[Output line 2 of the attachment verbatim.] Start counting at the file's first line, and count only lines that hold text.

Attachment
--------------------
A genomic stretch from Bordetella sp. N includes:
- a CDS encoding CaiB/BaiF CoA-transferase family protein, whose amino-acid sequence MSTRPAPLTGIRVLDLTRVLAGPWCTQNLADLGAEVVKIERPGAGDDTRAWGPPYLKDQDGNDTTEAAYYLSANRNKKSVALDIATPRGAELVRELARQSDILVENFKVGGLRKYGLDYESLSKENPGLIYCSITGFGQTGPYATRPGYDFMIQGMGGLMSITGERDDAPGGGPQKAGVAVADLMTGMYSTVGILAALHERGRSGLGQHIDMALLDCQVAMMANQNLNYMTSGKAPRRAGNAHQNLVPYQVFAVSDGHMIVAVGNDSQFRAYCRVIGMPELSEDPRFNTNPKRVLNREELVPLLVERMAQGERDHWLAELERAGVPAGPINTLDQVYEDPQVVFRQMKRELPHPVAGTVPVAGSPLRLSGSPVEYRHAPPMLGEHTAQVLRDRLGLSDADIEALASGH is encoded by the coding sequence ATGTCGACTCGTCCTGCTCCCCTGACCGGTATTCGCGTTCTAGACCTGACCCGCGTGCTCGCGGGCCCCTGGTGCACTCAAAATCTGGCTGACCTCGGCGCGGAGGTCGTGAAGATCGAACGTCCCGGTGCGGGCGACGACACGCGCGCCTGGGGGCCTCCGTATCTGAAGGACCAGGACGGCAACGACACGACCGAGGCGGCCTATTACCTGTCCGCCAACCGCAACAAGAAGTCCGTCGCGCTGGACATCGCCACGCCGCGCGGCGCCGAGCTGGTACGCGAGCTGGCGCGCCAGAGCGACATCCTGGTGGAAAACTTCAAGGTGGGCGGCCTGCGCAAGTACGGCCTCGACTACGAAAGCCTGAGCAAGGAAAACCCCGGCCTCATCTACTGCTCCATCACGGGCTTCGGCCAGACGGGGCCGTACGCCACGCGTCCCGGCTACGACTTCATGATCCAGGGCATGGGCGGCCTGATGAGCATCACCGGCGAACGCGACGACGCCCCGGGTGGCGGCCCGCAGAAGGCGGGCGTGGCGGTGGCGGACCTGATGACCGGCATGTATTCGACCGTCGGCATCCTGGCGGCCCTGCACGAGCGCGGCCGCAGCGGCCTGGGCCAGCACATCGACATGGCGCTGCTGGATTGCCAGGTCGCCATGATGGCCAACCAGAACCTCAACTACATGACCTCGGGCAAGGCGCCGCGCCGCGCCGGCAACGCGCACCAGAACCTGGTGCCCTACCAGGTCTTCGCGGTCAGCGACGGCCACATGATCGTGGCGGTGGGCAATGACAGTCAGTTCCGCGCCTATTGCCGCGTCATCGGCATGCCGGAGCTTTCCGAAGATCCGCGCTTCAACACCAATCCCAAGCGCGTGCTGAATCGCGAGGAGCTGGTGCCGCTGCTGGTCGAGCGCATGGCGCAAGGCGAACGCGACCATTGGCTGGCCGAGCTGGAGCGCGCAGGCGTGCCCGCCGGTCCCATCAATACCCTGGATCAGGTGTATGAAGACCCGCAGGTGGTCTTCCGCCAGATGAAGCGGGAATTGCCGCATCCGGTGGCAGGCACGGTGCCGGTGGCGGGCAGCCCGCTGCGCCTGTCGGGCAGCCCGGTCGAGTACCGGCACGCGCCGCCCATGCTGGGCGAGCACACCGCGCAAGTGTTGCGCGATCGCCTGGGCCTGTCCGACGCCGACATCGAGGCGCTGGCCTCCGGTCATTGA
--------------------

- a CDS encoding CaiB/BaiF CoA-transferase family protein, whose amino-acid sequence MSTRPAPLTGIRVLDLTRVLAGPWCTQNLADLGAEVVKIERPGAGDDTRAWGPPYLKDQDGNDTTEAAYYLSANRNKKSVALDIATPRGAELVRELARQSDILVENFKVGGLRKYGLDYESLSKENPGLIYCSITGFGQTGPYATRPGYDFMIQGMGGLMSITGERDDAPGGGPQKAGVAVADLMTGMYSTVGILAALHERGRSGLGQHIDMALLDCQVAMMANQNLNYMTSGKAPRRAGNAHQNLVPYQVFAVSDGHMIVAVGNDSQFRAYCRVIGMPELSEDPRFNTNPKRVLNREELVPLLVERMAQGERDHWLAELERAGVPAGPINTLDQVYEDPQVVFRQMKRELPHPVAGTVPVAGSPLRLSGSPVEYRHAPPMLGEHTAQVLRDRLGLSDADIEALASGH is encoded by the coding sequence ATGTCGACTCGTCCTGCTCCCCTGACCGGTATTCGCGTTCTAGACCTGACCCGCGTGCTCGCGGGCCCCTGGTGCACTCAAAATCTGGCTGACCTCGGCGCGGAGGTCGTGAAGATCGAACGTCCCGGTGCGGGCGACGACACGCGCGCCTGGGGGCCTCCGTATCTGAAGGACCAGGACGGCAACGACACGACCGAGGCGGCCTATTACCTGTCCGCCAACCGCAACAAGAAGTCCGTCGCGCTGGACATCGCCACGCCGCGCGGCGCCGAGCTGGTACGCGAGCTGGCGCGCCAGAGCGACATCCTGGTGGAAAACTTCAAGGTGGGCGGCCTGCGCAAGTACGGCCTCGACTACGAAAGCCTGAGCAAGGAAAACCCCGGCCTCATCTACTGCTCCATCACGGGCTTCGGCCAGACGGGGCCGTACGCCACGCGTCCCGGCTACGACTTCATGATCCAGGGCATGGGCGGCCTGATGAGCATCACCGGCGAACGCGACGACGCCCCGGGTGGCGGCCCGCAGAAGGCGGGCGTGGCGGTGGCGGACCTGATGACCGGCATGTATTCGACCGTCGGCATCCTGGCGGCCCTGCACGAGCGCGGCCGCAGCGGCCTGGGCCAGCACATCGACATGGCGCTGCTGGATTGCCAGGTCGCCATGATGGCCAACCAGAACCTCAACTACATGACCTCGGGCAAGGCGCCGCGCCGCGCCGGCAACGCGCACCAGAACCTGGTGCCCTACCAGGTCTTCGCGGTCAGCGACGGCCACATGATCGTGGCGGTGGGCAATGACAGTCAGTTCCGCGCCTATTGCCGCGTCATCGGCATGCCGGAGCTTTCCGAAGATCCGCGCTTCAACACCAATCCCAAGCGCGTGCTGAATCGCGAGGAGCTGGTGCCGCTGCTGGTCGAGCGCATGGCGCAAGGCGAACGCGACCATTGGCTGGCCGAGCTGGAGCGCGCAGGCGTGCCCGCCGGTCCCATCAATACCCTGGATCAGGTGTATGAAGACCCGCAGGTGGTCTTCCGCCAGATGAAGCGGGAATTGCCGCATCCGGTGGCAGGCACGGTGCCGGTGGCGGGCAGCCCGCTGCGCCTGTCGGGCAGCCCGGTCGAGTACCGGCACGCGCCGCCCATGCTGGGCGAGCACACCGCGCAAGTGTTGCGCGATCGCCTGGGCCTGTCCGACGCCGACATCGAGGCGCTGGCCTCCGGTCATTGA